One of the few serious studies of contingency fees has been published by Jeffrey M Wilder, PhD, who researched and wrote his doctoral dissertation at the Massachusetts Institute of Technology on contingency fees in commercial insurance. He used data on sales made by individual insurance agents working for a privately-held insurance agency in Arizona from 1994 through 2000.
Fees distort behaviour
He identified two types of agents working at the agency: agents with a share of ownership (equity) in the agency and those without equity.
He was able to identify the effects of contingency fees, which reward the agency for attaining sales and profitability targets with an insurer, because only equity agents have incentives to respond to this compensation.
Using non-equity agents as a control group, he found evidence that contingency fees distort behaviour on several fronts. "Equity agents are more likely than non-equity agents to place new coverage with insurers offering contingency fees," he said. "Moreover, upon renewal, they are less inclined to move coverage from insurers offering contingency fees to insurers that pay only commissions. In addition, equity agents are found to be more likely than non-equity agents to write coverage with contingency fee insurers with greater sales volume and more profitable sales, both of which increase the contingency fee paid to the agency." The paper can be found at www.ssrn.com
Mr Wilder is now an economist with the US Department of Justice - antitrust division, Washington, DC.
Lewis Hassett, an attorney specialising in brokerage insurance and reinsurance matters, Morris, Manning & Martin, LLP, Atlanta, Georgia, does not think that courts, attorneys general or even insurance commissioners are equipped to handle "meaningful disclosure" of contingency fees. Brokers, like attorneys, accountants, actuaries, consultants, physicians, are professionals. "Professionals simply have a duty to give advice divorced from their own financial interests," he maintains. "The professional who puts his or her interests first will not be in business for long, particularly in the commercial context." Rather he reasons that if any action concerning contingency fees needs to be taken at all, it should be addressed through "a deliberate legislative or quasi-legislative process, or leave it alone".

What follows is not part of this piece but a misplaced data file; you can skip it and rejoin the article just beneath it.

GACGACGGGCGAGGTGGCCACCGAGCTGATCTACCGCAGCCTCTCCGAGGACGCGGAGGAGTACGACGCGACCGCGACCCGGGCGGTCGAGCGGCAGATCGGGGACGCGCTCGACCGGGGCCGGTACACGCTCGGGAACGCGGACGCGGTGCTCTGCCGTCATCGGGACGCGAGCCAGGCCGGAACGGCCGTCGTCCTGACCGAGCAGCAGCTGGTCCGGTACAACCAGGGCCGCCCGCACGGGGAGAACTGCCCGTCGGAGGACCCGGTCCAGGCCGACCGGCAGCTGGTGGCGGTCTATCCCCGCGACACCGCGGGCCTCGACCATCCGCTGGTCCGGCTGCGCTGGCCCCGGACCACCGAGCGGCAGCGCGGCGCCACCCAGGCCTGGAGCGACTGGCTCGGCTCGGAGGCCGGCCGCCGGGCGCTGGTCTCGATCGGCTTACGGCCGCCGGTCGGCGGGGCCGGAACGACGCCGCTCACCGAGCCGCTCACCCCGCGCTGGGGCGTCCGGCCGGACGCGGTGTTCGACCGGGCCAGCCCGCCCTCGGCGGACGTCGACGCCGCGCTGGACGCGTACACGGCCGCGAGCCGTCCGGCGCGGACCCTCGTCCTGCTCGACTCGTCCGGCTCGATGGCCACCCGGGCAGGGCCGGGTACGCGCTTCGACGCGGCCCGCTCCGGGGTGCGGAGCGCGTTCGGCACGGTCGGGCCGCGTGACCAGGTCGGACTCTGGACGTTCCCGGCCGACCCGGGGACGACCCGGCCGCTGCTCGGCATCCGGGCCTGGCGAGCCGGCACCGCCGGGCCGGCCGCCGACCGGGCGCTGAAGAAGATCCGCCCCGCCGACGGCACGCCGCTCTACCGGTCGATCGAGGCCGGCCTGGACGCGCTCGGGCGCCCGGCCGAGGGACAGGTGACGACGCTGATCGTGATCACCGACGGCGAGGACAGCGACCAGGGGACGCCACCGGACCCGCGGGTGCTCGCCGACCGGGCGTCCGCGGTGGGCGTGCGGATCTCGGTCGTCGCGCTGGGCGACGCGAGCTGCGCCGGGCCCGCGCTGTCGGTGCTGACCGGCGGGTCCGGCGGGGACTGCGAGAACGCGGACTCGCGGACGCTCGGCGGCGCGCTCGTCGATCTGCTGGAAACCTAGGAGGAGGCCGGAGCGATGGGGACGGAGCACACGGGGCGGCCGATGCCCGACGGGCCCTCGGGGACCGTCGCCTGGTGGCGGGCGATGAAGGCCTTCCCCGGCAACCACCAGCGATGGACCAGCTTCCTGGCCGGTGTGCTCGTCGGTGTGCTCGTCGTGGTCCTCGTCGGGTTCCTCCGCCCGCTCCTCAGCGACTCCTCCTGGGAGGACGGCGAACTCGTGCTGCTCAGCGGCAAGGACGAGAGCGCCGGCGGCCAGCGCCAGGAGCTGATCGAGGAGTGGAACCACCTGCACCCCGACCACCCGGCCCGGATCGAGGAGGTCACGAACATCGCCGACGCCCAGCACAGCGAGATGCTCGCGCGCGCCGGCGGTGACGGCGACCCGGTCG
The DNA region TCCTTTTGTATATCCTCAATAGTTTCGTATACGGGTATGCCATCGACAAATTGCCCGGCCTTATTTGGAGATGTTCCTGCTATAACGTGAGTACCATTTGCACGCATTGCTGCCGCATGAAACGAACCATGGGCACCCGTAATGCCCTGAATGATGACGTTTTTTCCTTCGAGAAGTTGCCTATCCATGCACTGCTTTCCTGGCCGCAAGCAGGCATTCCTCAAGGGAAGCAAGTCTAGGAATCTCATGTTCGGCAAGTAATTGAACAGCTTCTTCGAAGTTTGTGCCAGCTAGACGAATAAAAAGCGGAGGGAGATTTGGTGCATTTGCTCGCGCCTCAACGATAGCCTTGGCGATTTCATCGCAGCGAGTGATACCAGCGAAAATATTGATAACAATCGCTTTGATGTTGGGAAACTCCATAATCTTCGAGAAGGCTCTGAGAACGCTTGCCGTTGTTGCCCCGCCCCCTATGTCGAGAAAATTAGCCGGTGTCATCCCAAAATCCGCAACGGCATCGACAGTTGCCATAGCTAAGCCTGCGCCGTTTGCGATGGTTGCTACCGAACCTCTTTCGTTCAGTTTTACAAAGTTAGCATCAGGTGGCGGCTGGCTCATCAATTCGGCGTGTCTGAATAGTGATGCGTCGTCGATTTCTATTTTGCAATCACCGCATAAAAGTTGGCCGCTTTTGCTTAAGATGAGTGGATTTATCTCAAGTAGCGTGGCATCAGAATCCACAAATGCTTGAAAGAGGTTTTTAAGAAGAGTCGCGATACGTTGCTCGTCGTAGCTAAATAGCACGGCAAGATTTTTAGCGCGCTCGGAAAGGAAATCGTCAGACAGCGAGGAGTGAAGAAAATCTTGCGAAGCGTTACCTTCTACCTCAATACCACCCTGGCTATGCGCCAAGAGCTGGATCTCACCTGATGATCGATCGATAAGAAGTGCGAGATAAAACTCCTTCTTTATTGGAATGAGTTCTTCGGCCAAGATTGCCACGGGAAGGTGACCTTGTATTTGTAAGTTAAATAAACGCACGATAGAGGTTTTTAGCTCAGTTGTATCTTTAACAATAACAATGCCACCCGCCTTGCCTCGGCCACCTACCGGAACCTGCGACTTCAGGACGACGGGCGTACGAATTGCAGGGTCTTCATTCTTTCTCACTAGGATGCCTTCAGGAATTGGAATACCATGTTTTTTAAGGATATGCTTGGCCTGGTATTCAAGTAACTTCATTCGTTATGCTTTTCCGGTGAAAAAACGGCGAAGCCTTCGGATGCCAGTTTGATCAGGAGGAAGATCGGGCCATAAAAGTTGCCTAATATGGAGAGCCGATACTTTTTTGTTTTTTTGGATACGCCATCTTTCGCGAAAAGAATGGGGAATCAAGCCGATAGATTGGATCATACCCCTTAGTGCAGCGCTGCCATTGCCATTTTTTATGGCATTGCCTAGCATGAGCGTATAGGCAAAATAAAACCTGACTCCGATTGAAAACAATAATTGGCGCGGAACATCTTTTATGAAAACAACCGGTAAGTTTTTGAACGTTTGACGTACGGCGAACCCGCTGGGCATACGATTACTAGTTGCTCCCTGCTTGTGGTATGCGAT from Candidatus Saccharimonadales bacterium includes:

Not "unduly" influencing
William Graham, CEO, The Graham Company, a broker in Philadelphia, does not believe brokers' contingent fees to be unfair, unjust, illegal or unethical, and considers that brokers should not be ordered to stop the practice. "The Graham Company does use these fees," he said. "They are a part of doing business in the insurance industry. Although contingent fees only represent 3% to 4% of our gross revenue, we use 100% of this money to fund 30% to 40% of our total bill for education, training, and quality assurance."
"I don't believe that contingent fees 'unduly' influence the placement of coverage," he said. "However, if two companies have identical pricing, identical coverage, identical service, and one pays profit sharing and the other doesn't, I believe a broker would place business with the company paying the contingent fees."
Mr Graham mentioned that American International Group is the only major insurance company that he knows of that doesn't pay some form of contingency fee. "Interestingly, we do 25% to 30% of our total written premiums with AIG, and AIG has never paid us a nickel of contingent income," he said.
"We use AIG frequently because they offer coverage in areas where other companies would not be willing to write coverage, they have excellent claims service, they have a very good loss control service, and they do a lot of other good things. If contingent fees influenced our thinking at all, we certainly wouldn't be doing 25% to 30% of our business with AIG."
Apparently, AIG has been paying contingency fees, as 'Hank' Greenberg, CEO of AIG, revealed in a conference call a day after the lawsuit against Marsh Inc that AIG would probably stop making incentive-type payments to brokers.
With the heightened attention on contingency fees from the New York attorney general, insurance commissioners, consumer groups, risk managers and lawsuits, this revenue-producing mechanism may be disallowed, or undergo a transformation sometime in the future. But if the outcome means a defeat for brokers, there seems little reason to worry. With their agility and resourcefulness, they will soon create a shrewd scheme to replace the lost income.